Letters to the Editor

More at stake than just the immunity certificates

Friday, April 13, 2018

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Dear Editor,

A surprising move by defence attorney Paul Beswick, representing the three soldiers charged with the death of Keith Clarke, has led to the trial being halted by High Court Judge Glen Brown.

Beswick argued that the certificates prohibit the soldiers from facing criminal prosecution. The certificates are reported to have been issued by then National Security Minister Peter Bunting on February 22, 2016, which is almost six years after the death of Clarke.

The minister of national security is empowered by section 45(1) & (3) of the Emergency Powers (No 2) Regulations, 2010 which is a subsidiary legislation to The Emergency Powers Act. The minister may grant immunity to any member of the security forces in respect of any act done in good faith during the emergency period. However, it would appear at first instance that this provision has conferred a sweeping authority upon the minister, who is not even required by the Act/regulations to give any reason (with respect to factual circumstances of an individual case such as this) for his decision. But the provision does hint at the need for the minister to make an assessment of the situation before granting or refusing to grant immunity. Where is this hint? It is encapsulated in the term “good faith”, which is heavily dependent on the factual matrix of the case.

It is now the duty of the Supreme Court, upon the initiation of a judicial review of the minister's decision, to ascertain what had informed the decision and ultimate rule on whether the minister's decision to grant the certificates of immunity was in line with his ministerial authority or whether it was motivated by external factors that should not have influenced his decision.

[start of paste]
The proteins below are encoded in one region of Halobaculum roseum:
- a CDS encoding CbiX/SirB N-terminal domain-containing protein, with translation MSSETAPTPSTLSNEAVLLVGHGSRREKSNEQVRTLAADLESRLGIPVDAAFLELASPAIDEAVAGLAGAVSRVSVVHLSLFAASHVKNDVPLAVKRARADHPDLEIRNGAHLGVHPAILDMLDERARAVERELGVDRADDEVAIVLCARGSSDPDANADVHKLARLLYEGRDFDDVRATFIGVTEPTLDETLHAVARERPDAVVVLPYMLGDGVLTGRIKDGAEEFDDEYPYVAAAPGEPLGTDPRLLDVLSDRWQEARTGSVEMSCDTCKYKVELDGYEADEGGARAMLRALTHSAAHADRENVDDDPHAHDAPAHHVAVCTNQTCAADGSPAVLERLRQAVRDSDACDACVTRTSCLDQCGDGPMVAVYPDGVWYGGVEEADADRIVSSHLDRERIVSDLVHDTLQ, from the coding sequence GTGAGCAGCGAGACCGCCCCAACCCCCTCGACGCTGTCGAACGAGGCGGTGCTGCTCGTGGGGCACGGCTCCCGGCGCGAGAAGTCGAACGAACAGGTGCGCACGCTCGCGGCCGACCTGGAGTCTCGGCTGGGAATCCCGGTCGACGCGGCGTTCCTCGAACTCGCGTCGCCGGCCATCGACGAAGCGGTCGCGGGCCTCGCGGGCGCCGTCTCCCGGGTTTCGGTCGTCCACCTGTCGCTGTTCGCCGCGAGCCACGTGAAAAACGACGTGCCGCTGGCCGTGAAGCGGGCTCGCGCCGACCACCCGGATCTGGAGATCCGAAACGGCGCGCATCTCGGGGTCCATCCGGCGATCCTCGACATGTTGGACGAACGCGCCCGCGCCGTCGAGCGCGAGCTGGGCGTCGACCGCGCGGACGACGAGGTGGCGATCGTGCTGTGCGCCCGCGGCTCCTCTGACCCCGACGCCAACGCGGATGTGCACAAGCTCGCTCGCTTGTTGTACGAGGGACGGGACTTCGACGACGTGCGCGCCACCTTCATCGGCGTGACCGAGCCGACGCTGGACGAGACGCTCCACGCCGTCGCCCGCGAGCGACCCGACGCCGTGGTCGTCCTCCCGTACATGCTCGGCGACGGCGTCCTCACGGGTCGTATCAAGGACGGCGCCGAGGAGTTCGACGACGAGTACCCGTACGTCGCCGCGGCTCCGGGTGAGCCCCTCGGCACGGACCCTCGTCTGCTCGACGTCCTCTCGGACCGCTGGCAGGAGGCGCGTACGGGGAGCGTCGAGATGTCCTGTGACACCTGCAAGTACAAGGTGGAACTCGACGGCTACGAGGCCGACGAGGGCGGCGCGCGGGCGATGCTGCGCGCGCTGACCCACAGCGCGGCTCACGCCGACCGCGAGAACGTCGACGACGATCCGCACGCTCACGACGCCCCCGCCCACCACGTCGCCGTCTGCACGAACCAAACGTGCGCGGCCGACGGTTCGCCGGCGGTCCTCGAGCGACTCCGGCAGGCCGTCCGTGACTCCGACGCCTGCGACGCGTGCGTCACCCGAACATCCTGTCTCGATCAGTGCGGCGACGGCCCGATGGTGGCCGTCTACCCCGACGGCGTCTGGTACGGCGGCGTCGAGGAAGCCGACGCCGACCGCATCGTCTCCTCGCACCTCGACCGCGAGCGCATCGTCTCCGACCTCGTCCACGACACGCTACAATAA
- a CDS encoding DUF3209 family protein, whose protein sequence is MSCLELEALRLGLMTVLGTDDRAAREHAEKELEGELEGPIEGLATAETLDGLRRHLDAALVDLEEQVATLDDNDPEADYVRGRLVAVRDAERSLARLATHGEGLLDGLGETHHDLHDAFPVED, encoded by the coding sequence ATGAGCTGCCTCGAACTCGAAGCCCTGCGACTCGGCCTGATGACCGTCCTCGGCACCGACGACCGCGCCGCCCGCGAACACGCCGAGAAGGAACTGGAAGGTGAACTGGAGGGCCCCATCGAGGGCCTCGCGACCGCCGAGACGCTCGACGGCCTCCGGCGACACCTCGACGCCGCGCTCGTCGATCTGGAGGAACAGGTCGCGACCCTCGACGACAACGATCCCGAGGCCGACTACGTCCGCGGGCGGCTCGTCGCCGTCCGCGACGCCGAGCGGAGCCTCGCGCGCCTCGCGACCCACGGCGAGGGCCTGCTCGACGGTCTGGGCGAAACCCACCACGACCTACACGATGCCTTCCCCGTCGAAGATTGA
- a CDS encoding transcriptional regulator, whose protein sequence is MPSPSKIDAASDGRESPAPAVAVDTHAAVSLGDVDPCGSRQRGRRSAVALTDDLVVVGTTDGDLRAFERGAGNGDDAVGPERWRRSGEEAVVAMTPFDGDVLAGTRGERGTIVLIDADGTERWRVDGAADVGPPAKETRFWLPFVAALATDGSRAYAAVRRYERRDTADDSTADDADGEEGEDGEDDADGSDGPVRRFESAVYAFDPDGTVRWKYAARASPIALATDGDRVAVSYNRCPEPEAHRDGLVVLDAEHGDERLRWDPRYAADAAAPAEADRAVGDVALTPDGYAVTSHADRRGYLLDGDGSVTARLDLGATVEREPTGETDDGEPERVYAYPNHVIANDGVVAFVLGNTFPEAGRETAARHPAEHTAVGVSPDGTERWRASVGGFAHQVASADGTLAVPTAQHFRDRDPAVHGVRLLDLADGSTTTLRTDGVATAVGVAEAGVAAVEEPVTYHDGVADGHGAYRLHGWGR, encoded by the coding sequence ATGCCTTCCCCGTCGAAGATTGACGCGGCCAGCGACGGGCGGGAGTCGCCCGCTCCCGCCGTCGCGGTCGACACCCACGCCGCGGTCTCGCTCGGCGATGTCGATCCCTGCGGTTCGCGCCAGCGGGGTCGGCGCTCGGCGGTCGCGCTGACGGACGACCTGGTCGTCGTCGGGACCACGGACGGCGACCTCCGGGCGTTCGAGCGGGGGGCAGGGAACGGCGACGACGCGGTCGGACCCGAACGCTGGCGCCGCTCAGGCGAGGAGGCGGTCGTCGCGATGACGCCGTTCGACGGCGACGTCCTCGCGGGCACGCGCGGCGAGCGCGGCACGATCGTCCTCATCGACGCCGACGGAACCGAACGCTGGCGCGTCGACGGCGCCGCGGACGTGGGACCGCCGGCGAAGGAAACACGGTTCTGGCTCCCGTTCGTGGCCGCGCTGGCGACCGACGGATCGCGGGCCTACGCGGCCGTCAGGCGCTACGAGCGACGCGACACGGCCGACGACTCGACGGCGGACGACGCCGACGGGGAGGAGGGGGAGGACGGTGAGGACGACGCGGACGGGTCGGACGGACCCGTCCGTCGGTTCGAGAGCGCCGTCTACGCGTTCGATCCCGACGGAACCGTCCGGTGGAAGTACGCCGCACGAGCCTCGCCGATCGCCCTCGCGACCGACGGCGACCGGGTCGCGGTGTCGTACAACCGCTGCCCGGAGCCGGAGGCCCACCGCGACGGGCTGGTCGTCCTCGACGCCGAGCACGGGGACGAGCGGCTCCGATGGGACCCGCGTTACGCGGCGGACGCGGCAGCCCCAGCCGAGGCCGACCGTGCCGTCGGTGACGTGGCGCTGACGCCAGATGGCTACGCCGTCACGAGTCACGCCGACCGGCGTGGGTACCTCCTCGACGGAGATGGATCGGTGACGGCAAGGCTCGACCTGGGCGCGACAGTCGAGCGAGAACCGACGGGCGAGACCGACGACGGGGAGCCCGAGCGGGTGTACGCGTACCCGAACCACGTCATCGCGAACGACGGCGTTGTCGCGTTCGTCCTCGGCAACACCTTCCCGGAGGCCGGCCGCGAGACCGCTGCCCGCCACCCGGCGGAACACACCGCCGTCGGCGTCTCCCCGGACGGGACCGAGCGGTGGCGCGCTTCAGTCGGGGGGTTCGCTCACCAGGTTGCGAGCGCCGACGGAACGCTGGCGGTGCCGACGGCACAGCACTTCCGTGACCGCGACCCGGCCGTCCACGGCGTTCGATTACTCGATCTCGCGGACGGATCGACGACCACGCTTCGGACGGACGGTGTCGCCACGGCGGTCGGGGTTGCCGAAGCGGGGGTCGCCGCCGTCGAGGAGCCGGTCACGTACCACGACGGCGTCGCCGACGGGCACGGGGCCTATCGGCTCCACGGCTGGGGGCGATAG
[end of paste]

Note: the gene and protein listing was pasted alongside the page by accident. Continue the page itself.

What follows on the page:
The length of time that it took the minister to grant immunity, almost six years, does not look prudent and does raise quite a few concerns with this provision in so far as it does not seem to place a time limit for the issuing of such certificates, which means immunity can be granted at any time.

Furthermore, it is important that a person's constitutional right to life and liberty be rigorously upheld and currently, as it stands, a certificate of immunity bars prosecution of all sorts whether criminal or civil.

There is more at stake here than immunity certificates, and so an interested body with sufficient standing should seek a judicial review of the decision and to further push for there to be some curtailing amendments to this provision.

Even in a crime-riddled society like ours, it is nonetheless important for us to balance the rights of each citizen with national security measures and operations and not to slowly open the floodgates for the security forces to operate with impunity.

Joseph Willis





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